Top image: tracking SBBG on coastal Ashburton (image: Andrew Crossland)
Don’t forget, if you are planning to attend the braided rivers seminar this coming Wednesday, you must book.
If you have and already booked, you would have received an email on Saturday asking you to confirm. This is because we have received funding from Manawa Energy (big shout out to Ryan Kane) for catering morning and afternoon teas packed full of yummy goodies. As the deadline for catering has passed, numbers are limited to those already booked. Please confirm if you have not already done so, or send me a quick email cancelling, so that we can offer your place to those who have yet to book.
It is important to note that Membership to BRaid does not automatically assure entry.
I will send another newsletter later next week, with links to Wednesday’s presentations.
Understanding the movements of Southern black-backed gulls / karoro is an important part of designing a strategy to manage their vast numbers. Andrew Crossland (top image) did a reconnaissance of post-breeding flock distribution in the coastal Ashburton area, 20 March – 16 April 2022 around the Ashburton Hakatere. The report makes for fascinating and disturbing reading. Dark memories of Alfred Hitchcock’s The Birds, come to mind when I see some of the photos. You can read the full report here.
Looking forward to catching up with many of you this week.
Sonny Whitelaw email@example.com
- November last year, the Parliamentary Commissioner for the Environment published Space invaders: A review of how New Zealand manages weeds that threaten native ecosystems.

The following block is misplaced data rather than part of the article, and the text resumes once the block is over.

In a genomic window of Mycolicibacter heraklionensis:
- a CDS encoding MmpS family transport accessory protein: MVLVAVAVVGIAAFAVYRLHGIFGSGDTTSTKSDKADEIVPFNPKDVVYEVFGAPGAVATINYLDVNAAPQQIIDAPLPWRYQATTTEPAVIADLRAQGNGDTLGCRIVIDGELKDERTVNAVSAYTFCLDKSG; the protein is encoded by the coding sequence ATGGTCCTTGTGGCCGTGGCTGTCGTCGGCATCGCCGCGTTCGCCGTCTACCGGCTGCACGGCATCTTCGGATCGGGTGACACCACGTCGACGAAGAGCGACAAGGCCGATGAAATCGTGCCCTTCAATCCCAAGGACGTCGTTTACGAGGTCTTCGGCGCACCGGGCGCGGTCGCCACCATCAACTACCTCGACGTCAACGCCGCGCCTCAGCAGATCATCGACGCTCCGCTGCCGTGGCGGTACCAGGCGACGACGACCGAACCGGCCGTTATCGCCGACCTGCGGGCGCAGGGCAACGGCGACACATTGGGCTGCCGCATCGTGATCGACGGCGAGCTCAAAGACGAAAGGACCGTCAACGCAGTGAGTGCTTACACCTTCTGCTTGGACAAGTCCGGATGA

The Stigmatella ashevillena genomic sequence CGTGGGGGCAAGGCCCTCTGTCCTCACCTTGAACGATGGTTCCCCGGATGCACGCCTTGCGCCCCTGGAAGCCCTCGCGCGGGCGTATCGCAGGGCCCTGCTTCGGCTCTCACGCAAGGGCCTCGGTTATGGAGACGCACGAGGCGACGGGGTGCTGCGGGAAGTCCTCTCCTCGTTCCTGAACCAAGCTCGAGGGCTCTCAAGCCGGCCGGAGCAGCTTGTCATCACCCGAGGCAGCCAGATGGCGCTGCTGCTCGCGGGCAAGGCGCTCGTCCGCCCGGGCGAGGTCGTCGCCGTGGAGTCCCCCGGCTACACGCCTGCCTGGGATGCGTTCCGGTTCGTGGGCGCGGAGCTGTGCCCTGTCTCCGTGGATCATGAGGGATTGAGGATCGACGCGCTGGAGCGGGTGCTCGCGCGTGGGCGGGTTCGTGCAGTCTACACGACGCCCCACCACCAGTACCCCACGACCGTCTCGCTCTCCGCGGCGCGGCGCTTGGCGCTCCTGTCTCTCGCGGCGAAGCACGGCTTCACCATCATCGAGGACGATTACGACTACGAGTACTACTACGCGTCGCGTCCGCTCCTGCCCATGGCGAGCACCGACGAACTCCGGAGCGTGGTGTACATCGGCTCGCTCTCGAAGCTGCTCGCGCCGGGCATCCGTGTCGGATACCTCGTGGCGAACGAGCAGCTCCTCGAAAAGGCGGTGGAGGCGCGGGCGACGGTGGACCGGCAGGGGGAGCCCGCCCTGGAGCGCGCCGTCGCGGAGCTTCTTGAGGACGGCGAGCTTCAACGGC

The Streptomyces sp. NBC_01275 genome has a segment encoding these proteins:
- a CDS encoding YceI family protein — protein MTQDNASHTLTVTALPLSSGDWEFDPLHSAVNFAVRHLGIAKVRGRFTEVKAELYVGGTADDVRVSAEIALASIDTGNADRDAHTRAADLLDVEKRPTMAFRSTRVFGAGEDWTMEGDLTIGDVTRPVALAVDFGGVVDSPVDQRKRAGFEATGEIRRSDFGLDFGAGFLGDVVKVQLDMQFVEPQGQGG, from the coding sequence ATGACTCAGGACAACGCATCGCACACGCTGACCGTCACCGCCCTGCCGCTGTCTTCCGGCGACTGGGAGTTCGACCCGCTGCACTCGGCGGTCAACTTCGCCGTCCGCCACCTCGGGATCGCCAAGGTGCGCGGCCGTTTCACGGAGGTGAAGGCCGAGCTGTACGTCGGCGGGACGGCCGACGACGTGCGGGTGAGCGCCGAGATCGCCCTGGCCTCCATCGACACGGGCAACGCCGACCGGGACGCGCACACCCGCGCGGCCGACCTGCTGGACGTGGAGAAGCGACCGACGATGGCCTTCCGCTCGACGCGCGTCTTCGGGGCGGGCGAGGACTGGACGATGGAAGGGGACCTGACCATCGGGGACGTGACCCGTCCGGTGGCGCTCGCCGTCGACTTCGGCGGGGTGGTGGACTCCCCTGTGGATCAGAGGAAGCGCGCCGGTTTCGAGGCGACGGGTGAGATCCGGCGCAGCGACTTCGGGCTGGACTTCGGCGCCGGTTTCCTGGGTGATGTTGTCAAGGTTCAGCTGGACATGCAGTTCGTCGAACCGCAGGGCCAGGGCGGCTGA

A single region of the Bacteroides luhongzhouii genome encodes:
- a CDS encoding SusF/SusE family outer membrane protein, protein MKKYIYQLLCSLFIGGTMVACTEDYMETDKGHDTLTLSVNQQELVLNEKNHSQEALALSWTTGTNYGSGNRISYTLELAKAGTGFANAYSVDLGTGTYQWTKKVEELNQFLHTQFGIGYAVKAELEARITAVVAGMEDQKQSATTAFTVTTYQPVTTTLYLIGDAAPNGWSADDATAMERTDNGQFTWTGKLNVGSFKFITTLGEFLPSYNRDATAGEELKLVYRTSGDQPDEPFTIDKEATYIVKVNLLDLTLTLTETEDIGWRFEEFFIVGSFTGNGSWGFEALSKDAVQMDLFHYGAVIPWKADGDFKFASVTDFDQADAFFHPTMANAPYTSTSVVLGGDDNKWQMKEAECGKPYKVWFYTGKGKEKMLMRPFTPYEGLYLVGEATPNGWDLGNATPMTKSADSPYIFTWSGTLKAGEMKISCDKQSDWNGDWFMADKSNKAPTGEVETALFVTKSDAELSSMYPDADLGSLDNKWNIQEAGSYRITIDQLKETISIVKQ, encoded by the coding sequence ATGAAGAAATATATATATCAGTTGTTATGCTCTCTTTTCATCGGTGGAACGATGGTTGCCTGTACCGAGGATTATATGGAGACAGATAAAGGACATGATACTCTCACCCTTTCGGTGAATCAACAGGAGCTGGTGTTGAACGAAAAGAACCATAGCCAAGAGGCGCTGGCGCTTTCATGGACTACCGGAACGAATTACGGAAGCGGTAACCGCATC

- ECan replied with this compelling submission.
- I’m not sure if this is still in the development phase, but do take the time to check out Landcare Research /Manaaki Whenua’s online environmental evidence database designed to improve your environmental decisions: “Environmental Evidence Aotearoa makes evidence for maintaining and enhancing New Zealand’s environment readily accessible for policymakers, practitioners and researchers. This proof-of-concept resource focuses on helping decision-makers enhance Aotearoa’s unique farmland biodiversity.”
- Higher range effort maps are now available for download from the NZ Bird Atlas eBird portal
- Another braided river about to be destroyed: The Minister of Conservation intends to allow a hydro-generation scheme on the Waitaha River, meaning Morgan Gorge will become an emaciated trickle for much of the year – NZ Geographic
- NZ Geographic Photographer of the Year competition closes 13 July. Let’s see if a braided river critter (bird, bat, bug, fish or plant) makes the finals!
- How animals perceive their world – The Atlantic
- Anyone who subscribes to daily news from the journal Nature, will be aware of their weekly ‘find Leif Leif Penguinson’ segment. Leif is a Rockhopper penguin, and his amazing journey began here. What’s this got to do with braided rivers? Absolutely nothing, but trying to find him hiding amongst these gulls should keep you occupied for a minute or two.
- I also couldn’t resist laughing at this gull-friendly (Larus tridactylus) high-rise apartment block in Berlevag, Norway (June 2022):
- Great research project being undertaken by Te Pūnaha Matatini – the meeting place of many faces – Aotearoa New Zealand’s Centre of Research Excellence for complex systems.
Braided rivers: The land the law forgot. “We have a strong understanding of physical forces that interact to shape braided rivers, although our models suggest our understanding might be waning in the face of climatic change. Yet our understanding of the legal, economic, cultural, and social factors that shape braided rivers’ ever-shifting bed, banks, and margins is almost non-existent.” Which is timely, considering the following:
- Chemke et al; The intensification of winter mid-latitude storm tracks in the Southern Hemisphere, Nature Climate Change 12, 553–557: Extreme weather events are happening 80 years ahead of schedule, with implications for the scale and frequency of braided rivers flooding.